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RE: Northridge Earthquake a Major "Event"

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You can pretty much say this about any earthquake with magnitude larger than
6.0. There are some areas that will experience large shaking intensity, and
some that won't, depending on the location and type of fault. The point that
Lynn is bringing up, and is valid in my opinion, is that Northridge was a
code level design basis earthquake, for life safety purposes, for a large
portion of the area that was affected by it. Its strong shaking tested many
types of buildings, from single family wood frame to multistory steel and
concrete buildings. 

We learned a substantial amount of new information (steel moment
connections) and it reaffirmed old flaws that we already knew about
(softstory). We applied the new and old information to the code in the form
of changes in 97 UBC as much as we could. And we will continue learning more
with each subsequent major event. However, I don't think we can dismiss
Northridge as just another minor shaking and continue speculating what would
happen if we REALY get a major quake.  

Ben Yousefi, SE
San Jose, CA

	-----Original Message-----
	From:	Ron O. Hamburger [SMTP:ROH(--nospam--at)eqe.com]
	Sent:	Monday, October 04, 1999 9:38 AM
	To:	seaint(--nospam--at)seaint.org
	Subject:	Re: Northridge Earthquake a Major "Event"





	With regard to Lynn Howard's discussion as to whether the Northridge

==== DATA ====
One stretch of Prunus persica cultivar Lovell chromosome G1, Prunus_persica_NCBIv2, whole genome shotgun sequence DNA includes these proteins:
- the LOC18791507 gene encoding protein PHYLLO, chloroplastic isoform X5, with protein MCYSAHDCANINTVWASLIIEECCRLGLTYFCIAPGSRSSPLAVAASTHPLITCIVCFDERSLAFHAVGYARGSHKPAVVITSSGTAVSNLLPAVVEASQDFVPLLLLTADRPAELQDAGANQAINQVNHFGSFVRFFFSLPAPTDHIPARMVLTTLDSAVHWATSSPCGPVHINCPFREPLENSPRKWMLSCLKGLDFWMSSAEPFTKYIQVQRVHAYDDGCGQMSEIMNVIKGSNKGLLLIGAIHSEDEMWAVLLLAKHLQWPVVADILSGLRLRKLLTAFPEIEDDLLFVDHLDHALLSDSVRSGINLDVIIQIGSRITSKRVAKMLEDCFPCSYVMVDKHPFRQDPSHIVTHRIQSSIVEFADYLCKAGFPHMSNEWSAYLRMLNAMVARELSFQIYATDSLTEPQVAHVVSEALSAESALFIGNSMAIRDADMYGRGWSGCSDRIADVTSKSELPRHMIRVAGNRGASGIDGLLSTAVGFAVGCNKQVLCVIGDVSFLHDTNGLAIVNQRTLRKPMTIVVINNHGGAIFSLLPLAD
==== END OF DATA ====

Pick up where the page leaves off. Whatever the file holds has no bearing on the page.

Earthquake was a "code level" event - the determination really rests
on
	several things:

	1- What site are you talking about.  Any earthquake produces a broad
range
	of intensities, ranging from very intense motion (near the epicenter
and on
	soft sites) to moderate, weak or imperceptible motion, further from
the
	causative fault.

	2- At many sites directly north of the epicenter, for example, Santa
	Clarita, San Fernando, etc, the response spectrum for the ground
shaking
	was far in excess of that contained in the code as a Design Basis
	earthquake.

	3- For many sites in Sherman Oaks, and other towns at the south end
of the
	Valley, the response spectrum for the ground shaking was
approximately
	equal to the code Design Basis earthquake.

	4- For most other sties, the ground shaking was far less than the
DBE.

	Although ground shaking from the Northridge earthquake was locally
very
	intense, it also had short duration.  For a truly large magnitude
	earthquake, such as the 1857 Fort Tejon, 1906 San Francisco, 1964
Prince
	William Sound, ground shaking can last several minutes, not 15 or 20
	seconds.  The Northridge earthquake was neither a code or "major"
event,
	from this perspective.